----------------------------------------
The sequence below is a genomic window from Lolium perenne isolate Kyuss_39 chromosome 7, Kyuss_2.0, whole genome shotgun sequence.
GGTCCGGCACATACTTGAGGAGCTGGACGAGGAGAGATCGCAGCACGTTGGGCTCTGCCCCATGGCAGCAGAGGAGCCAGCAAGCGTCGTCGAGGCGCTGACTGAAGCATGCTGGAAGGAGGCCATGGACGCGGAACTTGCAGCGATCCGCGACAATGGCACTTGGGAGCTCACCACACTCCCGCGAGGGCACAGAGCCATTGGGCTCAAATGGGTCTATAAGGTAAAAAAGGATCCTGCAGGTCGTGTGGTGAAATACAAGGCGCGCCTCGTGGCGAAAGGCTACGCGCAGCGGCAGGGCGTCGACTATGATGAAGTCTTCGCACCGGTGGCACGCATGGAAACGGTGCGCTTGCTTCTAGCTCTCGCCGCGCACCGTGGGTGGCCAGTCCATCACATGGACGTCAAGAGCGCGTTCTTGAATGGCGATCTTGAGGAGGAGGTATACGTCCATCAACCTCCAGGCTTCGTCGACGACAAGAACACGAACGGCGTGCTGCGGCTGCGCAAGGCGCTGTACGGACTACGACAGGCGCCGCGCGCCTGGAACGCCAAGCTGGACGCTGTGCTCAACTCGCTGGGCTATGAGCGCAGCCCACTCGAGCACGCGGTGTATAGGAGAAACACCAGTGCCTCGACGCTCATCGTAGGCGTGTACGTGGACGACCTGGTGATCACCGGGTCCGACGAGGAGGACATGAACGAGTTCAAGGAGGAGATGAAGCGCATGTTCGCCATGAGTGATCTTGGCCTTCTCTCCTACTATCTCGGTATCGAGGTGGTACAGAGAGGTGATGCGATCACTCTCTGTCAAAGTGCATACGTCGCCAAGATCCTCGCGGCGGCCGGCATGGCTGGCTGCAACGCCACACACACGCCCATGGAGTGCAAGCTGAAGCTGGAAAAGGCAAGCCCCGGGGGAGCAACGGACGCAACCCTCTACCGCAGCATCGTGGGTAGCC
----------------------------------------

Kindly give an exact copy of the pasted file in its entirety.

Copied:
The sequence below is a genomic window from Lolium perenne isolate Kyuss_39 chromosome 7, Kyuss_2.0, whole genome shotgun sequence.
GGTCCGGCACATACTTGAGGAGCTGGACGAGGAGAGATCGCAGCACGTTGGGCTCTGCCCCATGGCAGCAGAGGAGCCAGCAAGCGTCGTCGAGGCGCTGACTGAAGCATGCTGGAAGGAGGCCATGGACGCGGAACTTGCAGCGATCCGCGACAATGGCACTTGGGAGCTCACCACACTCCCGCGAGGGCACAGAGCCATTGGGCTCAAATGGGTCTATAAGGTAAAAAAGGATCCTGCAGGTCGTGTGGTGAAATACAAGGCGCGCCTCGTGGCGAAAGGCTACGCGCAGCGGCAGGGCGTCGACTATGATGAAGTCTTCGCACCGGTGGCACGCATGGAAACGGTGCGCTTGCTTCTAGCTCTCGCCGCGCACCGTGGGTGGCCAGTCCATCACATGGACGTCAAGAGCGCGTTCTTGAATGGCGATCTTGAGGAGGAGGTATACGTCCATCAACCTCCAGGCTTCGTCGACGACAAGAACACGAACGGCGTGCTGCGGCTGCGCAAGGCGCTGTACGGACTACGACAGGCGCCGCGCGCCTGGAACGCCAAGCTGGACGCTGTGCTCAACTCGCTGGGCTATGAGCGCAGCCCACTCGAGCACGCGGTGTATAGGAGAAACACCAGTGCCTCGACGCTCATCGTAGGCGTGTACGTGGACGACCTGGTGATCACCGGGTCCGACGAGGAGGACATGAACGAGTTCAAGGAGGAGATGAAGCGCATGTTCGCCATGAGTGATCTTGGCCTTCTCTCCTACTATCTCGGTATCGAGGTGGTACAGAGAGGTGATGCGATCACTCTCTGTCAAAGTGCATACGTCGCCAAGATCCTCGCGGCGGCCGGCATGGCTGGCTGCAACGCCACACACACGCCCATGGAGTGCAAGCTGAAGCTGGAAAAGGCAAGCCCCGGGGGAGCAACGGACGCAACCCTCTACCGCAGCATCGTGGGTAGCC